A new study examining links between personality traits and experiences with nightmares has found that people with more pronounced openness to experience tend to experience nightmares more frequently. Individuals with higher levels of neuroticism, on the other hand, are more distressed by them. The study was published in Dreaming.
A nightmare is an extended, extremely unpleasant dream. It usually involves efforts to avoid threats to survival, security, or physical integrity. Nightmares can follow traumatic events and those are referred to as traumatic nightmares. However, nightmares can also be not related to traumatic events, which means that there is no discernible trigger for them.
Research has shown that nightmares are relatively distinct phenomena. They usually happen during the rapid eye movement (or REM) phase of sleep. REM sleep is characterized by an increase in brain activity that is similar to the waking state, an increase in blood and heart rate, cardiovascular activity in general, and, of course, rapid eye movement.
Between 57% and 83% of adolescents and adults report nightmare experiences happening within a year, with a single digit percentage of people reporting them weekly or more often. Studies have examined different factors that might be connected to nightmare frequency, such as gender, personality, the current affective load and others, but results have not been very conclusive.
Study author Fredrik Brekke and his colleagues wanted to investigate the factors associated with nightmare frequency (how often one has nightmares) and nightmare distress (how distressed one feels after a nightmare). They focused on gender, personality traits, and coping strategies. They conducted an online survey.
Participants were students of the Faculty of Psychology at the University of Bergen, Norway and members of student organizations Cybernetic Company, Student Union for Data and Electronics, and Student Union for the Technical Sciences. A total of 225 students completed the survey. 68% were women. The average age of participants was 24 years.
The participants completed assessments of nightmare distress (the Nightmare Distress Questionnaire), nightmare frequency (the Nightmare Frequency Questionnaire), basic personality traits (the Big Five personality traits – the NEO-FFI-30), and coping strategies (a scale created by authors of this study to assess strategies one uses to deal with stress).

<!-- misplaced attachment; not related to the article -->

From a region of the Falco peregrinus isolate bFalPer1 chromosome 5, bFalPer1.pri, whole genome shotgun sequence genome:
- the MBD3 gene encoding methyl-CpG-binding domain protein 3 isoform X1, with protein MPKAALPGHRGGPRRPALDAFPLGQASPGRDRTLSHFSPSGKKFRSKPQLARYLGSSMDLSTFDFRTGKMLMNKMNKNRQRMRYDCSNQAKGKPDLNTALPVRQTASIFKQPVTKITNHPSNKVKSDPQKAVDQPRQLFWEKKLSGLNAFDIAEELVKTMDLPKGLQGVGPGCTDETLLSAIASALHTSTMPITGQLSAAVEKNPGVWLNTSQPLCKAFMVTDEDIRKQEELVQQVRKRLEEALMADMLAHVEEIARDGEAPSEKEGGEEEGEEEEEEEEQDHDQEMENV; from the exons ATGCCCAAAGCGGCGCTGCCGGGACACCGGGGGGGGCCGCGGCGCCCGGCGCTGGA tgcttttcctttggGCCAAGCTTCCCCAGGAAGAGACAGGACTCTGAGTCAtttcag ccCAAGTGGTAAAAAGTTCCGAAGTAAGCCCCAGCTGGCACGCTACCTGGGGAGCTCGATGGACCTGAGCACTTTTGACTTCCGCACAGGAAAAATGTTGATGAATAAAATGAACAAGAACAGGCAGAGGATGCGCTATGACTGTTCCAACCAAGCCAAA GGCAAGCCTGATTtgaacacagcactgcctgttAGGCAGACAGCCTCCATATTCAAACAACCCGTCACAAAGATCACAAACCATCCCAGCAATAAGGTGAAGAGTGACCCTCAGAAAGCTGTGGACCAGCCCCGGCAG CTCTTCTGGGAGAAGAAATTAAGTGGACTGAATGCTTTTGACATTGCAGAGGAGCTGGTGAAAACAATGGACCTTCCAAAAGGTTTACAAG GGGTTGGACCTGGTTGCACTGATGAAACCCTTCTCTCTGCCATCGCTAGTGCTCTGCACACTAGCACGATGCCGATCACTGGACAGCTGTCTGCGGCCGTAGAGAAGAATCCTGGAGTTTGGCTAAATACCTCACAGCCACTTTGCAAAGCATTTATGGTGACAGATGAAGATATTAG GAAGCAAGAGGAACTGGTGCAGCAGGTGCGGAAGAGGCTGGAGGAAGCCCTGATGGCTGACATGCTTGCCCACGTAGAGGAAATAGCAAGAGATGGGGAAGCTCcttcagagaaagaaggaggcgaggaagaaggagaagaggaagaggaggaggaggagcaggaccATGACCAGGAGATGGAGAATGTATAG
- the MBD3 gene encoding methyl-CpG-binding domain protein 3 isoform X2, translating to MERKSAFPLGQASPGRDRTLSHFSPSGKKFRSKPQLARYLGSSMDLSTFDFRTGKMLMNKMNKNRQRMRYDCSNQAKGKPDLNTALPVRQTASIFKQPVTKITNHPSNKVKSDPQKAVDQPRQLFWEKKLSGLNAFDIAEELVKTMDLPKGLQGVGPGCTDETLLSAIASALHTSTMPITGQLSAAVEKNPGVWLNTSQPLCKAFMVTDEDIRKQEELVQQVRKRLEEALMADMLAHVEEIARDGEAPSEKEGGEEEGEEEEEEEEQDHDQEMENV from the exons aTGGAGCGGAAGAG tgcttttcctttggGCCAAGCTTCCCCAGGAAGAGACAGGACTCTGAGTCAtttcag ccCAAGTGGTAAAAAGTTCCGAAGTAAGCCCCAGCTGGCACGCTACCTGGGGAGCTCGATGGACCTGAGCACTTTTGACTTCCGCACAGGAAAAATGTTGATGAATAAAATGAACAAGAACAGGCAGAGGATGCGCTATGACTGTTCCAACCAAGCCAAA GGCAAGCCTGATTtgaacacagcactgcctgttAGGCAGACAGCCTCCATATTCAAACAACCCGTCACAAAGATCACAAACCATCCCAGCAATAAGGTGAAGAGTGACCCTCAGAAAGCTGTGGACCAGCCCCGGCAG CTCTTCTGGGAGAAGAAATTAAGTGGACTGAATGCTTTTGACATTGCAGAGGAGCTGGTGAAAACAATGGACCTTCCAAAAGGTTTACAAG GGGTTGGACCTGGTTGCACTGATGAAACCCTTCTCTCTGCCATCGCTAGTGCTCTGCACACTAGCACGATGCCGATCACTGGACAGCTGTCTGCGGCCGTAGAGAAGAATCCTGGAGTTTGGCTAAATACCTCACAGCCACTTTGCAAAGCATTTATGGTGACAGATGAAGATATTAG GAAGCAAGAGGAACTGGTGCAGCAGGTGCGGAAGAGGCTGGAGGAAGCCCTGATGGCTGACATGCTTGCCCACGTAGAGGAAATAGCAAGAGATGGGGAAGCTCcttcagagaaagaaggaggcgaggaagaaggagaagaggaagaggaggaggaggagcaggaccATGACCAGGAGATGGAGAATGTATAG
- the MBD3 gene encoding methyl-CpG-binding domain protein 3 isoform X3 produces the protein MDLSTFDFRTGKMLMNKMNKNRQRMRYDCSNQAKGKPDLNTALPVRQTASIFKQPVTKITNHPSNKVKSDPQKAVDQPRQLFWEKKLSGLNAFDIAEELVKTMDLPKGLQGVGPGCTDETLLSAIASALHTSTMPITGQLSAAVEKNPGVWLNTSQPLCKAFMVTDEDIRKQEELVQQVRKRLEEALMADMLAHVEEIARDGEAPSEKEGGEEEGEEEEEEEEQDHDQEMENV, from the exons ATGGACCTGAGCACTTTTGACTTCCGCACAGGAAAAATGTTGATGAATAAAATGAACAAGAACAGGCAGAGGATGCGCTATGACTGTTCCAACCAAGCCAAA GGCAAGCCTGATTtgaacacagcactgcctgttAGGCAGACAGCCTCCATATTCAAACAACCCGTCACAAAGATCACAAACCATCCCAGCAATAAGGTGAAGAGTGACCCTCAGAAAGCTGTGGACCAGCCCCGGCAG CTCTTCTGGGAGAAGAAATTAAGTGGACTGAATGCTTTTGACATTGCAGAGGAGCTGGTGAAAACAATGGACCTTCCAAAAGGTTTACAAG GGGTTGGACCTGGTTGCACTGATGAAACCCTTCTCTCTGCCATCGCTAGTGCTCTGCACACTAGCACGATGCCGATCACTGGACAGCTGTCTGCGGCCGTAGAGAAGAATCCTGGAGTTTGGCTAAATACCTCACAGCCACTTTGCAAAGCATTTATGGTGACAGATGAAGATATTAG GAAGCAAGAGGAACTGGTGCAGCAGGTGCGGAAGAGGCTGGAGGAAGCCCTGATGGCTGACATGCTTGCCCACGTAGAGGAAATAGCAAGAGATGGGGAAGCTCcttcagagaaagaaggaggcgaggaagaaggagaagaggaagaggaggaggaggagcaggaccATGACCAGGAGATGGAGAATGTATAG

Results showed that participants with more pronounced neuroticism (the tendency to experience negative emotions more often and to be easily upset by stress and other challenging situations) tended to report being more distressed by nightmares, but not having nightmares more often. People with heightened openness to experience (tendency to be intellectually curious, creative, and prefer novelty and variety) reported having nightmares more often.
Additional statistical analyses resulted in the findings that participants with more pronounced extraversion (the tendency to be outgoing, sociable, and assertive in social situations) and those with more pronounced agreeableness (the tendency to be compassionate, cooperative, and trusting of others) reported having nightmares less often.
These analyses also showed that participants with more pronounced conscientiousness (the tendency to be organized, responsible, and goal-oriented) tended to report being more distressed by nightmares.
Participants who reported having nightmares more often also more often reported using coping strategies to deal with stress produced by nightmares. Older participants reported having nightmares less often. Participants who reported having more nightmares also reported being more distressed by them.
The study sheds light on the links between personality and dreaming. However, it also has limitations that need to be taken into account. Notably, all participants were students from the same city and very close to each other in age. This means that age related findings might have limited meaningfulness.
The study, “Who Has Nightmares? An Investigation Into the Relationship Between Personality and Nightmares”, was authored by Fredrik Brekke, Thomas Hodges Dale, and Ståle Pallesen.